These ten tips are designed to make the transition from summer to school smooth. In our whole hearted approach, we view every challenge as an opportunity for growth and understanding. Shifting into the rhythms of back-to-school – where our routines change, where there are different pressures for everyone on their time and energy, and where there are new social tensions – influences everyone in your family. We hope these ten tips create more closeness and enjoyment as you enter the new school year.
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1. Know your child’s transition style
We all transition differently. Some people stick their toe in the water to test it out. Others jump off the deep end of the pool. Most people are somewhere in the middle. Knowing how your child transitions – and how you transition, because the return to school impacts everyone in the family – can assist you in preparing in a way that best soothes their nervous system and yours, too.
2. Create rituals for saying goodbye to summer and hello to the school year
Rituals are soothing and calming. Introducing a fun way to say goodbye to summer and hello to the school year can become an annual happening that everyone enjoys. It could be putting all of your summer photos in an album, having a pool party, playing a game where you guess each family member’s favorite summer activity and what they are looking forward to when school starts, making a video of your summer, or looking at school photos from previous years. Be creative and get your kids involved!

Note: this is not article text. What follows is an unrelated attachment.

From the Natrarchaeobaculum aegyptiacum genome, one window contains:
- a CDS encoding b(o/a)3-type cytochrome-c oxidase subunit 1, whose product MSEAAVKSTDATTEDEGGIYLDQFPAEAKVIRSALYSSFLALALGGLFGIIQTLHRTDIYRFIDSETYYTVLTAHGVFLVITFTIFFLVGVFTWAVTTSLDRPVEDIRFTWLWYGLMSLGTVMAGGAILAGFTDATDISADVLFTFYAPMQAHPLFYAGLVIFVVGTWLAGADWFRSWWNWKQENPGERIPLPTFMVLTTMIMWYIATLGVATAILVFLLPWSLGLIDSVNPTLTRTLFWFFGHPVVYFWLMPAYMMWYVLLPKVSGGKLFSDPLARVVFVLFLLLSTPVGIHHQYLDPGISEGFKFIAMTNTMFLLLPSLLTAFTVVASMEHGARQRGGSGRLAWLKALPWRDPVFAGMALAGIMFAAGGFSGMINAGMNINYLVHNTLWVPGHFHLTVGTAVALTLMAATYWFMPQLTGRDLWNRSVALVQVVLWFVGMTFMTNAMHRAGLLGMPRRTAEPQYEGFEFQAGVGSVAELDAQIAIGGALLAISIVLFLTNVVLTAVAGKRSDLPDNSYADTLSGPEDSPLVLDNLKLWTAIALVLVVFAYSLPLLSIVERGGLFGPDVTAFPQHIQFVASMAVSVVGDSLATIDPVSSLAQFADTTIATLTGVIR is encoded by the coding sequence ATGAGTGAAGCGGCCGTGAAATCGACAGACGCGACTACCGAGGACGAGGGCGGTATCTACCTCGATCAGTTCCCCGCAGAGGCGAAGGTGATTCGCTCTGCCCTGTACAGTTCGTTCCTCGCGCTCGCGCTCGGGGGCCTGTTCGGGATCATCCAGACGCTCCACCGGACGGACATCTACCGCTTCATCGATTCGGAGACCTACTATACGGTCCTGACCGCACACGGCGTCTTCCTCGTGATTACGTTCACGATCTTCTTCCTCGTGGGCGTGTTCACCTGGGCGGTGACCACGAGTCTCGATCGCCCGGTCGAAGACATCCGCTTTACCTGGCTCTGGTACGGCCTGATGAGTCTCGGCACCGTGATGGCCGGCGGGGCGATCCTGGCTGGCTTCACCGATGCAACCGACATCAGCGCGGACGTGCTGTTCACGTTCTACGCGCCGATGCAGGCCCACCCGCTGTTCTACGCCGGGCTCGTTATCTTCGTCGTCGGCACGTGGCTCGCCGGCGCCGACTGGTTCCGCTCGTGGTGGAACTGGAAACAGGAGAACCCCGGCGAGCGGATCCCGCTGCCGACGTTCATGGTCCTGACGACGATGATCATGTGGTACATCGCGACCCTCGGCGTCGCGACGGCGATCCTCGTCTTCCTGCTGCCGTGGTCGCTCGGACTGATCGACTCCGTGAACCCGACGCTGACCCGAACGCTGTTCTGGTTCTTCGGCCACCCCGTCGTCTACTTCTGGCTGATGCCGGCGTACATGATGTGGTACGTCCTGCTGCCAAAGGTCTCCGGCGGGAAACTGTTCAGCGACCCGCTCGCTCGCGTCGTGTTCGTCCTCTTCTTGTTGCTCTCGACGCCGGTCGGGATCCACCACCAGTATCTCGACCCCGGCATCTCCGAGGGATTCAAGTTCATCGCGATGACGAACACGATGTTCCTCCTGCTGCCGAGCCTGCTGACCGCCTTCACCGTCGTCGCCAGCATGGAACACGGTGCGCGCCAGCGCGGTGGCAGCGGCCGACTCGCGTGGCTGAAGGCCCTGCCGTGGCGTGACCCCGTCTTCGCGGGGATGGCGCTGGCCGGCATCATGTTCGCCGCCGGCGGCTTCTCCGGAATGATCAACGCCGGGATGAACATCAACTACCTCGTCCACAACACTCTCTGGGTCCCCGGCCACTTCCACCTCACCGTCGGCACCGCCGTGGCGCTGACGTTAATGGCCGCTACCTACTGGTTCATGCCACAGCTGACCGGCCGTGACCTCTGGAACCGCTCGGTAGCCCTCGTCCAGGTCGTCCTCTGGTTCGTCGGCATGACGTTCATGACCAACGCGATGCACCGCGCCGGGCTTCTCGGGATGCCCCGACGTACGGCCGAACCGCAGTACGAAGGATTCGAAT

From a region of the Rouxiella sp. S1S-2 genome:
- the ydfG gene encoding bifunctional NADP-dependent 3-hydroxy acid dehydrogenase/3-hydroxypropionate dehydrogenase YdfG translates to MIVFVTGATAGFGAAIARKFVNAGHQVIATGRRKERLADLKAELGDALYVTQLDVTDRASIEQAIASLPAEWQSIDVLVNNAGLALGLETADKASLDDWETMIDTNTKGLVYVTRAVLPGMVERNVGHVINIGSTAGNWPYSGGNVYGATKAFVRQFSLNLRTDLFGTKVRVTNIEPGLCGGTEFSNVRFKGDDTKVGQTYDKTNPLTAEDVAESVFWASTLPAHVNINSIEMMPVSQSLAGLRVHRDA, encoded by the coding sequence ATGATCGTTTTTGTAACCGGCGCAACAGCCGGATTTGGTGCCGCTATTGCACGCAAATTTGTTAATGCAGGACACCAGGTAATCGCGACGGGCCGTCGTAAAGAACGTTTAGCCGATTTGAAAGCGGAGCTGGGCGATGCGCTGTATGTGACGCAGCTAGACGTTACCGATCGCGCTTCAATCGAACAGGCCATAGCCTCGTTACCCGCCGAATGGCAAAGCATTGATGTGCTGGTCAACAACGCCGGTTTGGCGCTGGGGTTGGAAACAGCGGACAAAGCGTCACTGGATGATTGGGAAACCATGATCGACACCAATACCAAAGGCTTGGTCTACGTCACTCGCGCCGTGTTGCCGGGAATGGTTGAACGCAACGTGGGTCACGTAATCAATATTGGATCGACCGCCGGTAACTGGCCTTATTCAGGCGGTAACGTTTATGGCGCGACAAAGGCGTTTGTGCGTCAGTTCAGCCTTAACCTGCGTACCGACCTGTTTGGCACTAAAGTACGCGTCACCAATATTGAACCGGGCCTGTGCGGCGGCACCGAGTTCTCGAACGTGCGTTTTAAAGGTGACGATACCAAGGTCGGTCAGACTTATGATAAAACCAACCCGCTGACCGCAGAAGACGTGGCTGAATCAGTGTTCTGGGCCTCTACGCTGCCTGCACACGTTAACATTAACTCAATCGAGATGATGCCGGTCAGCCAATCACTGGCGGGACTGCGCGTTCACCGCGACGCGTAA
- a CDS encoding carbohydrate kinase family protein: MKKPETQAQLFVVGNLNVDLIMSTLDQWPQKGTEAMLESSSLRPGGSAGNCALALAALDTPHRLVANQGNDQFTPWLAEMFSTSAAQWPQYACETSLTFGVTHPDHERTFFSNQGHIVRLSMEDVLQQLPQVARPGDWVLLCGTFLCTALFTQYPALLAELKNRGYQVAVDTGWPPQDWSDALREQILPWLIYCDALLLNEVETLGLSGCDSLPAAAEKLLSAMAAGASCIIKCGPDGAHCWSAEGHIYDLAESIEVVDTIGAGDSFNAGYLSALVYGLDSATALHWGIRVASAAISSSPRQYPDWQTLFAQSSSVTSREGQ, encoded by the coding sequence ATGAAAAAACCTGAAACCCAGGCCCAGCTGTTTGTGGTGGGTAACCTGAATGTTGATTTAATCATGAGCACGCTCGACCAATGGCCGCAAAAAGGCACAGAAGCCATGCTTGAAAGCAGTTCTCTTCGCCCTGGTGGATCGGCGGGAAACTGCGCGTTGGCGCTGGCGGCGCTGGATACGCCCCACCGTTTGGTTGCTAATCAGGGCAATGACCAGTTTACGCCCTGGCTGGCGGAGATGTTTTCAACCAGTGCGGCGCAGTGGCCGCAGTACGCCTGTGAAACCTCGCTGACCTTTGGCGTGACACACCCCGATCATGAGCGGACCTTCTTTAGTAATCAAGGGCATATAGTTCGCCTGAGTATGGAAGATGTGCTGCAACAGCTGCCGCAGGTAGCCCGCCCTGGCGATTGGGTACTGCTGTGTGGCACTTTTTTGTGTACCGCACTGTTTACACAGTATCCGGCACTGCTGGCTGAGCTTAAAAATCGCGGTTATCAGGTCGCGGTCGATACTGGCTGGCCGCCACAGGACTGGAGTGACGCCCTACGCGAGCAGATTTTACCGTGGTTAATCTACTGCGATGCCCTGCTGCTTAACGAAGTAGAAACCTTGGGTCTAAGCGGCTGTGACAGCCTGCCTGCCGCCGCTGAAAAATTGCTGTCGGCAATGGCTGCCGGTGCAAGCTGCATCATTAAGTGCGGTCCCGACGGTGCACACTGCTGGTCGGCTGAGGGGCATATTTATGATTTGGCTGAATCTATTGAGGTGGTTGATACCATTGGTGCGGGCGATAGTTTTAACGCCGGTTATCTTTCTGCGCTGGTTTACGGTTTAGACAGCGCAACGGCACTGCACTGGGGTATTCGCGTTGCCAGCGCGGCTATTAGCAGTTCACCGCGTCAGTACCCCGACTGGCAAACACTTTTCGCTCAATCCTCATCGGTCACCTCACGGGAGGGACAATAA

3. Plan ways to introduce or re-introduce your child to their teacher(s), classroom, fellow students, and school
I still remember my dad holding my hand as we walked to my first grade classroom. It was all so new! I had no idea what to expect. To smooth out those new, jittery edges, plan a trip to walk around the school and meet the teacher. This is especially important if your child is changing schools or entering school for the first time. Have your child call a few school friends in advance of the first day. They can reconnect so they feel more comfortable when they meet up at school. Knowing they have spoken – or have gotten together for pizza one summer evening – will add familiarity to the many unknowns of the new school year.
4. Begin a smooth change in bedtime
Sleep is vital to health, learning, and enjoyment. One of the biggest challenges of returning to school – especially for teens – is getting up very early in the morning. About two weeks before school starts, begin a slow, smooth change in bedtime. Have your child practice using their alarm clock to wake up a little earlier each day. Back off the use of electronics two hours before bedtime to insure no sleep disruptions.
5. Make the shopping fun while you have your child pick out their backpack school supplies
Involve your child in back-to-school shopping for clothes, shoes, backpacks, and supplies. The move involved they are, the more influential they feel and the more invested they become. Make it a special outing by including lunch at one of their favorite restaurants or a picnic at a park. This shopping expedition can become one of your fun rituals for welcoming the school year. Plan to do this early enough so that you feel that you have enough time and energy to enjoy it!